10. PHASE RULE IN A ONE-COMPONENT SYSTEMH2O Fluid Note that HEAT is different than TEMPERATURE. A boiling pot of water must be continuously heated to completely turn to steam, all the while sitting at 100oC This heat is called the latent heat of vaporization The heat require to turn solid into liquid is the latent heat of fusion Sublimation

    11. Two-Component System with Solid Solutioncompare X and T at a constant P System – Plagioclase Phases – Liquid and Plagioclase mineral Components – Ab (NaAlSi3O8) An (CaAl2Si2O8) coupled substitution! An content = An / (Ab + An) F = C - f + 1 (only 1 variable since P is constant) Divariant Field F = 2 – 1 + 1 = 2 Univariant Field F = 2 – 2 + 1 = 1 Phase Relationships determined by Experimental Data

    12. Two-Component System with Solid SolutionEquilibrium Crystallization a – Starting bulk composition of melt = An60 b – Beginning of crystallization T= 1475oC c – Composition of first plagioclase to crystallize = An87

    13. Two-Component System with Solid SolutionEquilibrium Crystallization a – Starting bulk composition of melt = An60 b – Beginning of crystallization T= 1475oC c – Composition of first plagioclase to crystallize at 1475oC = An87 d – Melt composition at 1450oC = An48 e – Bulk composition of Magma (Melt + Crystals = An60) f– Composition of Plagioclase at 1450oC = An81

    14. Two-Component System with Solid SolutionEquilibrium CrystallizationUsing the Lever Rule to determine Crystal:Melt Ratio %Plag %Melt %Melt 40% 60%

    15. a – Starting bulk composition of melt = An60 b – Beginning of crystallization T= 1475oC c – Composition of first plagioclase to crystallize at 1475oC = An87 d – Melt composition at 1450oC = An48 e – Bulk composition of Magma (Melt + Crystals = An60) f– Composition of Plagioclase at 1450oC = An81 g – Last melt composition at 1340oC = An18 h – Final composition of plagioclase at 1450oC = An60 i – Subsolidus cooling of plagioclase Two-Component System with Solid SolutionEquilibrium Crystallization

    16. Two-Component System with Solid SolutionFractional Crystallization As crystals form, they are removed (fractionated) from the system and thus are not allowed to reequilibrate with the cooling melt. This has the effect of incrementally resetting the bulk composition of the liquid to a lower An content with each crystallization step. Consequently, the final melt may have a composition of An0 (pure Ab end member)

    17. Two-Component System with Solid SolutionFractional Crystallization Because of coupled substitution of Ca-Na and Al-Si in plagioclase, reequilibration is difficult with T decrease, leading to chemically zoned crystals like this one. Avg. An=60 uts.cc.utexas.edu/~rmr/CLweb/volcanic.htm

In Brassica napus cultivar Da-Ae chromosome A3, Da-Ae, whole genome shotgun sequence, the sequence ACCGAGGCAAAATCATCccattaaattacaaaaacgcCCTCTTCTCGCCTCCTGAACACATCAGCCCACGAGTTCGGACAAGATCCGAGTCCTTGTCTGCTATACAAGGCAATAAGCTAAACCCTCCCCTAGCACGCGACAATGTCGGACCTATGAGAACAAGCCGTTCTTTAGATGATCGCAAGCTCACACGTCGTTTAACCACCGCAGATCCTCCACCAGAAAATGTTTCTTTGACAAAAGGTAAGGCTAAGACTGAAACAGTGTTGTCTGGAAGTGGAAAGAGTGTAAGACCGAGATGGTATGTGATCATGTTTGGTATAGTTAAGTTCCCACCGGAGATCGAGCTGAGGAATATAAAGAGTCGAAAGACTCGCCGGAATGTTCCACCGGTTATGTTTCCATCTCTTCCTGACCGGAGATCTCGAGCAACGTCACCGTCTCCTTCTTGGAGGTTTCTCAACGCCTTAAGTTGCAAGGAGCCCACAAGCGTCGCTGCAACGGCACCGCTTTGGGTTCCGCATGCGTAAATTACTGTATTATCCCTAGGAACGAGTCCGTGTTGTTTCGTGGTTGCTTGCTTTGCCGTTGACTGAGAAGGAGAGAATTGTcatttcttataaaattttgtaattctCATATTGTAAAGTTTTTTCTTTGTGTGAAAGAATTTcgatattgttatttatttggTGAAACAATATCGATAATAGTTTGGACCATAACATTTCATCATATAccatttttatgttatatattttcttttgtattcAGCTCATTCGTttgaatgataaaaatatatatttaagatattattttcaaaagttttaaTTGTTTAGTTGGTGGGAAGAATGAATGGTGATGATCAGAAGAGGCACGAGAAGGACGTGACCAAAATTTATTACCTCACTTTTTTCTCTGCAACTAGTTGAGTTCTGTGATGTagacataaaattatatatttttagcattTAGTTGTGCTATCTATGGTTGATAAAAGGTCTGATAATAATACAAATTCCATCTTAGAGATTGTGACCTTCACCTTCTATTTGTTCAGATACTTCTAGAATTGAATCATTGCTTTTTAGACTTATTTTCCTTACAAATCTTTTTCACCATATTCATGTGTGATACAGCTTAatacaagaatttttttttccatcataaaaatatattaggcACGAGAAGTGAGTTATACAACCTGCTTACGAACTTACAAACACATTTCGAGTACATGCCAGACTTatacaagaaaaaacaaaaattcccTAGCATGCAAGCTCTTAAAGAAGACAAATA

18. Two-Component System with Solid SolutionOlivine Sonju Lake Intrusion Fayalite Fe2SiO4 Fosterite Fe2SiO4

    19. Two-Component System with a EutecticPyroxene - Plagioclase Eutectic Point

    20. Two-Component System with a EutecticPyroxene - Plagioclase a– bulk starting composition = An70 Eutectic Point

    21. Two-Component System with a EutecticPyroxene - Plagioclase a– bulk starting composition = An70 b – crystallization begins at 1450oC c - pure plagioclase (An) crystallizes Eutectic Point

    22. Two-Component System with a EutecticPyroxene - Plagioclase b-d – magma composition changes as plagioclase crystallizes d – reaction stays at 1274oC until liquid is consumed a– bulk starting composition = An70 b – crystallization begins at 1450oC c - pure plagioclase (An) crystallizes Lever Rule Eutectic Point An 30% Liq 70% An 50% Liq 50% An 70% Di 30%

    23. Two-Component System with a EutecticPyroxene – PlagioclaseEvolution of Liquid and Solidduring Crystallization Equilibrium vs. Fractional Eutectic Point

    24. Two-Component System with a EutecticPyroxene – Plagioclase Equilibrium Melting

    25. Two-Component System with a EutecticPyroxene – Plagioclase Fractional (or Batch) Melting

    26. Two-Component System with a PeritecticOlivine-Orthopyroxene-Quartz Three phases 2MgSiO3 (Opx) = Mg2SiO4 (Ol) + SiO2 (Qtz) Si-rich magma (a) (eutectic relationship) Winter (2001) Figure 6-12. Isobaric T-X phase diagram of the system Fo-Silica at 0.1 MPa. After Bowen and Anderson (1914) and Grieg (1927). Amer. J. Sci.

    27. Two-Component System with a PeritecticOlivine-Orthopyroxene-Quartz Mg-rich magma (f) i - Peritectic Point Winter (2001) Figure 6-12. Isobaric T-X phase diagram of the system Fo-Silica at 0.1 MPa. After Bowen and Anderson (1914) and Grieg (1927). Amer. J. Sci.

    28. i 1557 Fo En Two-Component System with a PeritecticOlivine-Orthopyroxene-Quartz Bulk X Opx Ol Ol Opx –reaction rim Liq 60% Ol 40% Proportional amount of Ol that must be converted to Opx Mg2SiO4 (Ol) + SiO2 (Liq) 2MgSiO3 (Opx) Opx 67% Ol 33%

    29. x i k y m 1557 d Cr 1543 c bulk X Fo En Two-Component System with a PeritecticOlivine-Orthopyroxene-Quartz System at: - pertectic point 10%Ol +90%Liq  50%Opx+50%Liq i.e. all original Ol recrystallizes to Opx (if equilibrium is maintained) - 80% Opx + 20% Liq - eutectic point 90%Opx +10%Liq  94%Opx+6%Qtz i m c